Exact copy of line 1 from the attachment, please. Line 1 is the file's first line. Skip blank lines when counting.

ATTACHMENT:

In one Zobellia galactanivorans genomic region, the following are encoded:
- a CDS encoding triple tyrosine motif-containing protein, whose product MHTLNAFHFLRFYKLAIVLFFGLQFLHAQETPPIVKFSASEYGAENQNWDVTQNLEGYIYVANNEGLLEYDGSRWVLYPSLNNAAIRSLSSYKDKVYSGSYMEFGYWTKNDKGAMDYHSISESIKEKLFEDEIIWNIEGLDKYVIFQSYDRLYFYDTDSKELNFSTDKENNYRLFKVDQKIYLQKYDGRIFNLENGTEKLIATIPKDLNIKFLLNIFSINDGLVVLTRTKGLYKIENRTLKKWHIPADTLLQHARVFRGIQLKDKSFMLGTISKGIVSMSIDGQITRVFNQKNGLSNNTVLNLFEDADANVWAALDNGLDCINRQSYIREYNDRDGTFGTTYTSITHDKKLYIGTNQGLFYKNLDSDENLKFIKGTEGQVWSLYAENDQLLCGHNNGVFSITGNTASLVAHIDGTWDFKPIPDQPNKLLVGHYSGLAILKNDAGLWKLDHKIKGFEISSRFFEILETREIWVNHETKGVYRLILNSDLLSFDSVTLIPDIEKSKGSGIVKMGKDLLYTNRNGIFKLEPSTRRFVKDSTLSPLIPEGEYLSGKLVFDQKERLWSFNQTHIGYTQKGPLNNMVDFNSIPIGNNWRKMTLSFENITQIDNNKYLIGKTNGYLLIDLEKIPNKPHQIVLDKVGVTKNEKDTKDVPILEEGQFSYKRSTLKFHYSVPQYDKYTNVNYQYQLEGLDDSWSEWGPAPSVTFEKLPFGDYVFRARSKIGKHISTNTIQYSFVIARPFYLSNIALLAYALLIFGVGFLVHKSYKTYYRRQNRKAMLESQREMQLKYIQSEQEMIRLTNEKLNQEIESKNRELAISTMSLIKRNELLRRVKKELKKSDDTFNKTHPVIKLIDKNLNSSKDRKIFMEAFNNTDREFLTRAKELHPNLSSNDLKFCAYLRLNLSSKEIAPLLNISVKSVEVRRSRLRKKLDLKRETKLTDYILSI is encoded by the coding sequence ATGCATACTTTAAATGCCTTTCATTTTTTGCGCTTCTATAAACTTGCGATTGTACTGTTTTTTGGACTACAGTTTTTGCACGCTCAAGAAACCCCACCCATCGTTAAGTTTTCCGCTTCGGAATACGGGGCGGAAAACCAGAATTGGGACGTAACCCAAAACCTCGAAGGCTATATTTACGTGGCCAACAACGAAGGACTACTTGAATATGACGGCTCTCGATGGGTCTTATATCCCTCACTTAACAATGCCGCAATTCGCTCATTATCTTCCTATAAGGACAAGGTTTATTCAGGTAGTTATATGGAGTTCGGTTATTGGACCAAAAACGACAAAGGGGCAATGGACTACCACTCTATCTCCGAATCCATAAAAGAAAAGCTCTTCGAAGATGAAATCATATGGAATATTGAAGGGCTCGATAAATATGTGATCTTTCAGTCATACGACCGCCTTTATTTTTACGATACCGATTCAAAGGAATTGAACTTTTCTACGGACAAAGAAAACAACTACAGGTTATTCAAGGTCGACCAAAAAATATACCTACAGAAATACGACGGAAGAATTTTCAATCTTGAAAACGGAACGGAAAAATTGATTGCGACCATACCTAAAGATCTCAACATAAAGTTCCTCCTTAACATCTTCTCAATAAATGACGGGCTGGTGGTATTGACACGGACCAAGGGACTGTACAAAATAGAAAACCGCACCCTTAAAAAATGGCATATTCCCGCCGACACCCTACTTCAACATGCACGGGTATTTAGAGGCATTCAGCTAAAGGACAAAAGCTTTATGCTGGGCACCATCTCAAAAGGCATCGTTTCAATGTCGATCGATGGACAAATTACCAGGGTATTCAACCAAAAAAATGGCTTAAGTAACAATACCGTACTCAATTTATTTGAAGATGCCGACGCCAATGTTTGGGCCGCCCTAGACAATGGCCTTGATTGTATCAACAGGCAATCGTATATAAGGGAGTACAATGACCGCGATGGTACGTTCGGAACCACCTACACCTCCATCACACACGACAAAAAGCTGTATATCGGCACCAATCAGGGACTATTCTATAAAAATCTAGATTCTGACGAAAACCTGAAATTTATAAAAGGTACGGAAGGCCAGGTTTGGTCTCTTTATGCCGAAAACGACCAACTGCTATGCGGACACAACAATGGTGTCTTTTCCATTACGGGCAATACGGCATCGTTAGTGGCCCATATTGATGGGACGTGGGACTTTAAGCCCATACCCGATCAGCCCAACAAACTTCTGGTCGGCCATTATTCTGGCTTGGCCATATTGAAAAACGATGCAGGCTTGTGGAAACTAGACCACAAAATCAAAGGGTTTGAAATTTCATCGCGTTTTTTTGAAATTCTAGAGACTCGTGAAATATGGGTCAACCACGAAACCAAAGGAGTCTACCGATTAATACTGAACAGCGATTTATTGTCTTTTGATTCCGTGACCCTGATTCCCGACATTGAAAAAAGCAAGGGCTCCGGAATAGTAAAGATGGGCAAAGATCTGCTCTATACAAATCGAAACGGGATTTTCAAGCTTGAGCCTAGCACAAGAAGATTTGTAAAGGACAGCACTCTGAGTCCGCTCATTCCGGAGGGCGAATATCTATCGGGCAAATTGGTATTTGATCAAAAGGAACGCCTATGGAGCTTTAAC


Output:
In one Zobellia galactanivorans genomic region, the following are encoded: